The 10 Best Movies of 1986

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See the Top 10 of 1985

1986 was the year when "the future" was supposed to have arrived.

Fortunately, George Orwell's dark and dire prediction for two years

earlier hadn't come true. Instead of a dreary, mind-numbing existence

where "Big Brother is watching," we were smack-dab in the middle of a

flashy and often tacky decade where bigger was better (especially when

it came to hair) and style ruled over substance. Let me take you back...

Wham!, Falco, Bananarama and the Pet Shop Boys rule the charts,

along with Huey Lewis, Steve Winwood, Robert Palmer and Madonna. Don

Johnson gives us "Heartbeat," and the world is introduced to a young

lady named Whitney Houston who will soon declare herself "bigger than

the Beatles."

The Chicago Bears dance the Super Bowl Shuffle in possibly the worst

music video ever made, then trample all over the upstart New England

Patriots. The Mets beat the Red Sox in the World Series. And before

anyone had heard of Lance Armstrong, Greg LeMond becomes the first

American to win a Tour de France.

Budding investigative journalist Geraldo Rivera discovers the secret

vault of Al Capone and opens it on live TV only to discover a single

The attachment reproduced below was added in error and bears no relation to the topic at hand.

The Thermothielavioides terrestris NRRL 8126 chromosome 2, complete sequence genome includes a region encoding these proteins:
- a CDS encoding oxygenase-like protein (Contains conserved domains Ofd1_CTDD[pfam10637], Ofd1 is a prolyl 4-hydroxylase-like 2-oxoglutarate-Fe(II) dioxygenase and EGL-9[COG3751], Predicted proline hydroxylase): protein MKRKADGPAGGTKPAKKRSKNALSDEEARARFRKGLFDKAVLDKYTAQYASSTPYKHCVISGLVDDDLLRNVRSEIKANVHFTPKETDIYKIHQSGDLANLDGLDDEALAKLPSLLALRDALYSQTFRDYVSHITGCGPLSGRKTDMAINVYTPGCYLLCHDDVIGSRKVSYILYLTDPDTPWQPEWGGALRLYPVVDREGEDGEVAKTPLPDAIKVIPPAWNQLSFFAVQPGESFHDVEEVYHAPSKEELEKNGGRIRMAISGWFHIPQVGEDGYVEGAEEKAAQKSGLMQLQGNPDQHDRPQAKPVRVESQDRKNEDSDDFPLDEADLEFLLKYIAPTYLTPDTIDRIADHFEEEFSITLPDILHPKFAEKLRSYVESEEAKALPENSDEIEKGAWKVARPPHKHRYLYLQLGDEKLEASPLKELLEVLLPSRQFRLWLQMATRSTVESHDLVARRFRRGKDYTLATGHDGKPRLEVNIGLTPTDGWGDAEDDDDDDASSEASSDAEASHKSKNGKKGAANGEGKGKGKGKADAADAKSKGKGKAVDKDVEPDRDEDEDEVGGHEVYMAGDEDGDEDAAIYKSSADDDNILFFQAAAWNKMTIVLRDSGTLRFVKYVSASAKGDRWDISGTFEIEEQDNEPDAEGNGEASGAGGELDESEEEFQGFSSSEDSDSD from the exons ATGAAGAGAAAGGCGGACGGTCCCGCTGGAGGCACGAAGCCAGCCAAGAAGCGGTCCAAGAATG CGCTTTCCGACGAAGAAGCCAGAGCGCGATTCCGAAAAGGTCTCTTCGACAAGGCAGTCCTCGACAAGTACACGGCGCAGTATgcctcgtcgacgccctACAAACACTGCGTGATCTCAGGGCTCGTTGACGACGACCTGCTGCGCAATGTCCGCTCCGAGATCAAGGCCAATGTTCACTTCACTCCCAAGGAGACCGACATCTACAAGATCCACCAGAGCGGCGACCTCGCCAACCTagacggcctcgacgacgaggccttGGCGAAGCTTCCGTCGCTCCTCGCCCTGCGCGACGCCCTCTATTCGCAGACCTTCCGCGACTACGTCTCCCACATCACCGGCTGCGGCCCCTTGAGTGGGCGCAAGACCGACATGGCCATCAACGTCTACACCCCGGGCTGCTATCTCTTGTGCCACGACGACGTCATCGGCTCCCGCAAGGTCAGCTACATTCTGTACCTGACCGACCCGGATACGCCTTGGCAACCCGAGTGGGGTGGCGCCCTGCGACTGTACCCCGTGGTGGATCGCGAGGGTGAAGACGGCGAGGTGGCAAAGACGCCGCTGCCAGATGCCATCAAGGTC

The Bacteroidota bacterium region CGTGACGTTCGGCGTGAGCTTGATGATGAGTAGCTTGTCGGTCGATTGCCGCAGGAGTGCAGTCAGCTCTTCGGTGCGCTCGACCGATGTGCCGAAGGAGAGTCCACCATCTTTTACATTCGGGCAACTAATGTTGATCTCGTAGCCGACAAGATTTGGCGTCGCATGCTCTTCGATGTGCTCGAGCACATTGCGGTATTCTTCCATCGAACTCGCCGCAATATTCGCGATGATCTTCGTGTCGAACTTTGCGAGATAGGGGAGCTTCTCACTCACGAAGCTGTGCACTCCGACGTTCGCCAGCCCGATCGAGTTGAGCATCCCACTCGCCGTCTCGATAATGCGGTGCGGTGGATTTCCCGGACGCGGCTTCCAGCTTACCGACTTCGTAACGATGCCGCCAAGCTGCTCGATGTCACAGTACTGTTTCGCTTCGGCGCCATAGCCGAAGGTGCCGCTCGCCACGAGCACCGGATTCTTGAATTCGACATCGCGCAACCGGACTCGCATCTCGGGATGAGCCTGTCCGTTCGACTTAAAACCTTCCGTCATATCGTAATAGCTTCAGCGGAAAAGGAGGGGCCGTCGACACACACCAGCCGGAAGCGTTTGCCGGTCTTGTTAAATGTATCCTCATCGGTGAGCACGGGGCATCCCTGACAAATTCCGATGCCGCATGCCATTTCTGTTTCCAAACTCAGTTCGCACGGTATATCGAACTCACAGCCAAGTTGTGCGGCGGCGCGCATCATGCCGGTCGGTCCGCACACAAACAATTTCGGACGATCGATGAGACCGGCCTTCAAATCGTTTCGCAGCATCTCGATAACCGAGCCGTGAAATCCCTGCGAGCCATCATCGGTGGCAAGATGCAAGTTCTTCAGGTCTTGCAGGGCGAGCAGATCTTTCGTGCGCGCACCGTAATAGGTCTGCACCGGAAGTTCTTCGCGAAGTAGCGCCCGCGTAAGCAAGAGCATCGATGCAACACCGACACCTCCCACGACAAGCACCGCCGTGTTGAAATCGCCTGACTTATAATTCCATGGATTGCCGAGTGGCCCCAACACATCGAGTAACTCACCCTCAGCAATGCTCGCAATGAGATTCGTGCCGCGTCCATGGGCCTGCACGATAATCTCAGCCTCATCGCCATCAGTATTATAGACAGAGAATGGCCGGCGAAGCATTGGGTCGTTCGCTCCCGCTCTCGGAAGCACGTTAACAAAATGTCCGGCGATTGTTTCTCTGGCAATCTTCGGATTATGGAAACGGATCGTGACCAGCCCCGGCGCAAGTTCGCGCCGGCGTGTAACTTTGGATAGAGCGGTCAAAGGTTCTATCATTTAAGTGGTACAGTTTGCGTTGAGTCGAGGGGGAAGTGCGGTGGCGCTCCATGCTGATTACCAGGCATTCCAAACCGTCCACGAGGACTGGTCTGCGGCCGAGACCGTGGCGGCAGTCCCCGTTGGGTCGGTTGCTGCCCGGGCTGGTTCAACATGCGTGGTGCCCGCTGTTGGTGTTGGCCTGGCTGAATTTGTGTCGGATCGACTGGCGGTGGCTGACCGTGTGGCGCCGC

bottle of moonshine.

The nation suffers a heartbreaking tragedy when the space shuttle

Challenger explodes just after take-off, killing all seven people on

board including teacher Christa McAuliffe. The Soviets manage to

successfully launch MIR, but then suffer their own disaster back on

earth when fire erupts at the Chernobyl nuclear plant, killing dozens

and turning parts of the Ukraine into a poisonous wasteland. On the

political front, Ronald Reagan is in the White House still talking

tough about the "evil" Soviet empire, while members of his

administration are secretly selling weapons to Iran to fund the Contras.

'86 is as opulent and cheesy as you get and the movies reflect it.

The crew of the Enterprise saves the whales and the world in Star

Trek IV; Jason Gedrick blows up the Middle East with a single jet

in Iron Eagle; Rutger Hauer scares the crap out of us in The

Hitcher; Howard the Duck is perhaps the worst film ever

made; and Arnold Schwarzenegger battles Sylvester Stallone for the

unofficial title of most muscle-bound action star.

But the year's movies are not all about muscles and puppets. Here

are my picks for the best of '86.

1. Top Gun

Director: Tony Scott

Stars: Tom Cruise, Anthony Edwards, Kelly McGillis, Val Kilmer,

Tom Skerritt

Why a fave? The first (and still one of the best) movies of its

genre, the military action/adventure, or as I like to call it, the "war

movie when there isn't a war." There's something for everyone to enjoy:

fighter jets for the guys and that volleyball scene for the ladies.

C'mon, admit it... you and your friends went around calling each other

Maverick and Ice Man.

2. Aliens

Director: James Cameron

Stars: Sigourney Weaver, Michael Biehn, Lance Henriksen, Bill

Paxton

Why a fave? One of the first movies I remember where the sequel

was better than the original. What could be scarier than a monstrous